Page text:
Can Crowdsourcing Improve Israel’s Driving Culture?

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An screenshot from an augmented reality display of Shomrei Haderech
An screenshot from an augmented reality display of Shomrei HaderechCredit: Screenshot

Israel’s National Road Safety Authority for disclosed Sunday that there has been a worrying increase in road accidents and fatalities. A significant portion of the rise is due to driver behavior, and professionals agree that an increase in enforcement is needed alongside driver education campaigns.

A crowdsourcing app called Shomrei Haderech, “road guardians” in Hebrew, is trying to bring change through an army of volunteers. Shomrei Haderech users sent reports of more than 90,000 dangerous traffic incidents since the app was launched in 2016. Of these, some 11,000 led to letters being sent to drivers caught committing offenses, and 10,000 reports of incidents considered to be endangering lives were forwarded to the police.

The statistics indicate that more than 600 drivers were caught committing offenses more than once by app users.

Shomrei Haderech began as a civil initiative, and currently is operated in partnership with the Israel Police and the National Road Safety Authority. Its main goal is to change Israel’s driving culture. App users photograph drivers driving unsafely, and some of the reports are forwarded to the police. Offenders face fines and criminal charges, but the initiative also includes an educational aspect - drivers caught committing offenses are sent letters explaining the meaning of the offense, along with the photograph documentation.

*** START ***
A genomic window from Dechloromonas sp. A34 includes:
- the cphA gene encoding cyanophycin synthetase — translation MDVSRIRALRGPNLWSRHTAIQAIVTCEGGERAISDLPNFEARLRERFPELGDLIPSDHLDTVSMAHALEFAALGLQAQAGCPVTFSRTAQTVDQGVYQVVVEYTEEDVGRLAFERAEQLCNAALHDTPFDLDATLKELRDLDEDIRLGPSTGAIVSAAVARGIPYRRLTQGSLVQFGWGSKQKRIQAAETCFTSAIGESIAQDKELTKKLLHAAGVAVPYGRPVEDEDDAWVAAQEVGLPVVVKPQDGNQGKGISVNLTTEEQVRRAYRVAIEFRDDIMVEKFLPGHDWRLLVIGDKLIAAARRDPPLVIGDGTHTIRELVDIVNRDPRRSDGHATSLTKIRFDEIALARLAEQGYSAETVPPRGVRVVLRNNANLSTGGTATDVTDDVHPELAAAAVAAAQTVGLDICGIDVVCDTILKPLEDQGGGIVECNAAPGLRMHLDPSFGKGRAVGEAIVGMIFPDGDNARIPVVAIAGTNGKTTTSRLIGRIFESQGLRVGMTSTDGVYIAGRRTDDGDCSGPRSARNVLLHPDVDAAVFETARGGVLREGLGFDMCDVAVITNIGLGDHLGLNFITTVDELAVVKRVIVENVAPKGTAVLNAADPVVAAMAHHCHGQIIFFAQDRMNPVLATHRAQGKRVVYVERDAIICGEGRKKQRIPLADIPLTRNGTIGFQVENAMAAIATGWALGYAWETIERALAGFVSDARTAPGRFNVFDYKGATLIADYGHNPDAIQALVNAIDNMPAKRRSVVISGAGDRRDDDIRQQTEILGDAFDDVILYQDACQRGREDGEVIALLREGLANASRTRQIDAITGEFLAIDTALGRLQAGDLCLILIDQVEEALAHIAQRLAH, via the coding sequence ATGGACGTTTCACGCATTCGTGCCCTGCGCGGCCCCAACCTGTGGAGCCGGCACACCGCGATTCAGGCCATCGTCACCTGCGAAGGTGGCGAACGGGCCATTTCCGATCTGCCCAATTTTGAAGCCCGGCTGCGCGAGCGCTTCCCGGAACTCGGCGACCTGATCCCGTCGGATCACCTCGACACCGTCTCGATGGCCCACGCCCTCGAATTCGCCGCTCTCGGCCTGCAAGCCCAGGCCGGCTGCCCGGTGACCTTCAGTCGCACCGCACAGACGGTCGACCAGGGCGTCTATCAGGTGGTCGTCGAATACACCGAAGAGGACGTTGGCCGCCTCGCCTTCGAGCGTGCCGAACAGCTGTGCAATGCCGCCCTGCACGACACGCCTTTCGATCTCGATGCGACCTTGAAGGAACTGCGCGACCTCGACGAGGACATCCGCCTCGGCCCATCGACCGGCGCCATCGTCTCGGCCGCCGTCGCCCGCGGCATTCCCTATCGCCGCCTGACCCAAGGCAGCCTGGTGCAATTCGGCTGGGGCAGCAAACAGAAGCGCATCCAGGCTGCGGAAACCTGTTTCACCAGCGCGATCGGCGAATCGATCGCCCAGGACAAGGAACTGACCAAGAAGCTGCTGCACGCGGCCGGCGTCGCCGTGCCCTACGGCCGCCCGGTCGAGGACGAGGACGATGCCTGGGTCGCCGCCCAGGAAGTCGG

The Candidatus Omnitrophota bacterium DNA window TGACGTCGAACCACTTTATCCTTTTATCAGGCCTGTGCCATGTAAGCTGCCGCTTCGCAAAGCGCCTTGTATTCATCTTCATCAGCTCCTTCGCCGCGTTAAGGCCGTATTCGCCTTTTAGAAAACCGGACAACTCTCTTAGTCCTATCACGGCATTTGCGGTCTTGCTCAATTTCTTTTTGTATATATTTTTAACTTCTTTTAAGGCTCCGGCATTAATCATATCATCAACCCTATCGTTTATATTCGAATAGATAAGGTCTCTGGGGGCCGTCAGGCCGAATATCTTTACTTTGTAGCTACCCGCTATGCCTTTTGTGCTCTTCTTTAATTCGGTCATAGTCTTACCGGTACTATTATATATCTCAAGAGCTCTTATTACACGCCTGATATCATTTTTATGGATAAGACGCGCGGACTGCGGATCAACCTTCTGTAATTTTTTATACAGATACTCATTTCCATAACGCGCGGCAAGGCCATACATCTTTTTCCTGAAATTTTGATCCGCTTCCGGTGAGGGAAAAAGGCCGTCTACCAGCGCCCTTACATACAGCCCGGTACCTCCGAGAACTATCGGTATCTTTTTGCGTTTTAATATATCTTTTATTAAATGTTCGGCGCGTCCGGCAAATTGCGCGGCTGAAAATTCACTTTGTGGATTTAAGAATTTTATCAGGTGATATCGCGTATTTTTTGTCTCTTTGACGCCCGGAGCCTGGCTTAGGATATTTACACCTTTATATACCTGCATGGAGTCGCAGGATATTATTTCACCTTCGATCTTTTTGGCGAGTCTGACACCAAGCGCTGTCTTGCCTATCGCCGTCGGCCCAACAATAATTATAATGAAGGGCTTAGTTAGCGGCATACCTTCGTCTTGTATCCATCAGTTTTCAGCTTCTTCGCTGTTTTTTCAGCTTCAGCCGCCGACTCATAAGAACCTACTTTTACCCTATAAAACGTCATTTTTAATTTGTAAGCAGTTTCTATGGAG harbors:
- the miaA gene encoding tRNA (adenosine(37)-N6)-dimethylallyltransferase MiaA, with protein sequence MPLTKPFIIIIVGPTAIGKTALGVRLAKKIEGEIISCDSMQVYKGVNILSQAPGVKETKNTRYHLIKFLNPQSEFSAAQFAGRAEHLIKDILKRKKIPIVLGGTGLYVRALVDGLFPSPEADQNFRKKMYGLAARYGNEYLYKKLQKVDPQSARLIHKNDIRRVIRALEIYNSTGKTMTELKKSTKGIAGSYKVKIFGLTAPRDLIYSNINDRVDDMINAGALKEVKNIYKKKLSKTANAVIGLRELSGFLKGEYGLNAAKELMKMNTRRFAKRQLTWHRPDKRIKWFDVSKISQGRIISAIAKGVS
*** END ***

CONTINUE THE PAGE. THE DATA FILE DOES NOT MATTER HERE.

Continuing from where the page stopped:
In cases when a driver is caught committing a significant offense, the report is passed on to police.

The application was developed by the Nativ Batuach (Safe Lane) nonprofit organization. The app records a video of the road continuously as the volunteer drives, and when the volunteer observes a driver committing an offense, he or she can submit a report using voice recognition technology.

Yair Nativ.Credit: Ezra Levy

The app takes the recorded message and converts it into text, which is sent on to a control center. Offenses that could cause fatal accidents — such as passing in a no-passing zone or failing to give pedestrians the right of way in a crosswalk — are sent on to the police.

The initiative was started by Yair Nativ, who founded Nativ Batuach four years ago, after his father was killed in a road accident.

“We were both in the vehicle,” recalls Nativ. “A cement mixer, whose driver was found to have traces of drugs in his blood, ran a red light and hit us. This was the trigger that drove me and several partners to launch the project, under the knowledge that with civilian involvement and the right tools, we could help change the driving culture in Israel.”

The initiative doesn’t consider itself an alternative to the police, and its volunteers do not have policing powers.

Asked whether the program doesn’t take responsibility away from the police, Nativ states, “The country is its citizens, and they can be partners in the campaign [against accidents]. There are many tools that can enable this combination.”

The project is based on the philosophy that civilian involvement increases the government’s capability to address the matter.

“Our goal is to get to close to 100,000 volunteers who work alongside the authorities. If more and more civilians join us, and understand that the way to save lives is in our hands, we can enable everyone to leave home safely and return safely. That’s true wisdom of the crowd.”

On Sunday, the National Authority for Road Safety stated that the number of road fatalities had increased since the beginning of 2019. To date, some 300 people have been killed on Israel’s roads, a 9% increase from the parallel period of 2018. Last week alone there were six fatal accidents, which claimed nine lives.

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